finally has a watchable solo movie with a tinge of personality. Yay! Third time's the charm I guess.
By hiring a bunch of indie directors with phenomenal vision and cramming them into their predetermined storylines, the Marvel Cinematic Universe succeeded in creating a massive eco-system which is currently 17 movies and 7 TV shows strong and has projects lined up till 2020. This leviathan now prints its own money by pleasing both kids, adults who have retained their childhood and a sea of trolls gliding through the interwebs. And the latest addition to their seemingly endless stream of content is Thor: Ragnarok.
The story begins with King Odin (Anthony Hopkins) dying, which consequently unleashes his firstborn hellspawn of a daughter Hela, The Goddess of Death (Cate Blanchett), onto Asgard. Thor (Chris Hemsworth) and his adopted brother Loki (Tom Hiddleston) try to fend off her evil advances, but sure enough, following the trope of The Dark Knight Rises
and Iron Man 3
before it, Hela takes away the superhero's source of power and strands him on a planet straight out of Mad Max: Beyond Thunderdome, Sakkar. Thor has to fight his way out of this hostile environment and save his home realm of Asgard with the aid of The Hulk, Loki, Valkyrie and many more new additions who will most definitely feature in Avengers: Infinity War.
I've always felt that the best superhero film lay somewhere between the gritty and grey noise of the DC films and the overblown orgy of colour and needless levity of the Marvel Cinematic Universe. A good superhero film needs to be an amalgamation of both aspects with proper stakes, well-rounded characters, amiable banter and payoffs that resonate and reverberate throughout the entirety of the franchise. It's not just about pleasing the internet-savvy fanboys with references and Easter eggs, it is more about storytelling.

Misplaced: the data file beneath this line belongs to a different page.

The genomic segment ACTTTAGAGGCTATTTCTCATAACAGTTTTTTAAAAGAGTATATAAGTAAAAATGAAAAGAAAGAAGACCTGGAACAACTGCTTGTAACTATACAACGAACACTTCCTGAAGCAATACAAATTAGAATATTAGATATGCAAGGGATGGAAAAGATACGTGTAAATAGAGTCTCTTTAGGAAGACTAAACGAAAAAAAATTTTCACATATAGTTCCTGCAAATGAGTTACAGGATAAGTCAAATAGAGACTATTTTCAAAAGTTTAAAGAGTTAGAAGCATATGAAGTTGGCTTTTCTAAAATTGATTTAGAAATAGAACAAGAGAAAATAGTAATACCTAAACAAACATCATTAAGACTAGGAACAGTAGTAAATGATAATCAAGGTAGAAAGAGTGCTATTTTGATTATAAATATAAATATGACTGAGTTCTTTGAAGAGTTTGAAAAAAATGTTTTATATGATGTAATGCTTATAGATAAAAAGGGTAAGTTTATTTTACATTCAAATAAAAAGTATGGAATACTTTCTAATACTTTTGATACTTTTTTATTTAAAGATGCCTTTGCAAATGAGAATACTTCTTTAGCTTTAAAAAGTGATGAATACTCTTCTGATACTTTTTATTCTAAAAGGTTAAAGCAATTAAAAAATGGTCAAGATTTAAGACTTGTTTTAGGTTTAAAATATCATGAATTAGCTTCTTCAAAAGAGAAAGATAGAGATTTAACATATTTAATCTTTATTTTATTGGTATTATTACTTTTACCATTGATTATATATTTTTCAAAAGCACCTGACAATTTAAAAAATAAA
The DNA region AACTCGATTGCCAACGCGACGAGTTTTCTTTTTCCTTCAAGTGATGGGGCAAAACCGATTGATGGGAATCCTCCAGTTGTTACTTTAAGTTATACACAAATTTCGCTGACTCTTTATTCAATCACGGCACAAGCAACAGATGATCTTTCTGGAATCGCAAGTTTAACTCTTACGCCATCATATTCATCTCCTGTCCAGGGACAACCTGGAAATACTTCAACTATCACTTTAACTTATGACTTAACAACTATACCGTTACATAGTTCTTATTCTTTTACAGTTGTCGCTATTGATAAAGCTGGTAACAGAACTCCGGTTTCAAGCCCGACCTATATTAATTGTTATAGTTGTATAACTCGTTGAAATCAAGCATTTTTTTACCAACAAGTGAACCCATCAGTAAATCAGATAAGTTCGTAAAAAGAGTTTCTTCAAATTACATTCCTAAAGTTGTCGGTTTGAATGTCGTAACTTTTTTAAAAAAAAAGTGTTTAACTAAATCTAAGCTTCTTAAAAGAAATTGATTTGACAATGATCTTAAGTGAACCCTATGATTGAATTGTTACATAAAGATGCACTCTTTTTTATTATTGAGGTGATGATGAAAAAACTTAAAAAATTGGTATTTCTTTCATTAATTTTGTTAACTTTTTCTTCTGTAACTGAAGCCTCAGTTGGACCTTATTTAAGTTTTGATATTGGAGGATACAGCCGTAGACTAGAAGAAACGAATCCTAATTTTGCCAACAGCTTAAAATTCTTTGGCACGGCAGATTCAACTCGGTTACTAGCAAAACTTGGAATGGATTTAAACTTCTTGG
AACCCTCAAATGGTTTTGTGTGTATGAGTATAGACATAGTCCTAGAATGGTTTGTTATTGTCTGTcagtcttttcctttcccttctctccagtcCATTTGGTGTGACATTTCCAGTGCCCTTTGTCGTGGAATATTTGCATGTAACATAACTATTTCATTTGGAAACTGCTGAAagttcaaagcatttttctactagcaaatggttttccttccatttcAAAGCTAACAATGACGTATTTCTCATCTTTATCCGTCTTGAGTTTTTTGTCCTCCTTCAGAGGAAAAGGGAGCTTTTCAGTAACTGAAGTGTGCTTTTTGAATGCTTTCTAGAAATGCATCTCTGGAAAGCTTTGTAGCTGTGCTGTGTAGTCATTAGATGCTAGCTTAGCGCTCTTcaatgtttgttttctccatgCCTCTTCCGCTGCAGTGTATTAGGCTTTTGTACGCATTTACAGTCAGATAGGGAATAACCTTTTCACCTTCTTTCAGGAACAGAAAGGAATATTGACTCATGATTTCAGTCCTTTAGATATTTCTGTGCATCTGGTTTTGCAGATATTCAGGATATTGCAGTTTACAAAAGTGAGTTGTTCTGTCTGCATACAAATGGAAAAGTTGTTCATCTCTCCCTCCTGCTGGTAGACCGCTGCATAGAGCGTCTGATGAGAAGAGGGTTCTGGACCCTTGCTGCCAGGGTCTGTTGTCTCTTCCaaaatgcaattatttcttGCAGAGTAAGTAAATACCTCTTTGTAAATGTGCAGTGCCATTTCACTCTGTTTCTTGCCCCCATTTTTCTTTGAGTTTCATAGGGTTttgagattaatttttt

And at that avenue, Thor Ragnarok both thrives and falters with its inability to merge the off-kilter sensibilities of its director Taika Waititi and the predetermined checklist that an MCU movie is supposed to fulfill which has "HAVE NO LASTING STAKES" listed so prominently that the final sequence of this movie rings hollow instead of poignant.
This insistence on being popcorn fun and nothing else gives an airy feeling to the proceedings. The movie is chocolate or cotton candy or pani puri or whatever else gives you a spike in good feelings even though you know it's bad for you. It is big budget blockbuster entertainment at its finest, and that truly means the narrative will go through a ring of fire, jump the shark and nuke the fridge to keep itself entertaining.
The entertainment on display is in line Waititi's forte. Taking a page out of the Flash Gordon and Big Trouble In Little China colouring book, Waititi fills frames with bright and loud colours, broad humour laced with gut-busting deadpan, and a soundtrack that screams out Led Zepplin's Immigrant Song at its most badass moments like Top Gun does with Danger Zone.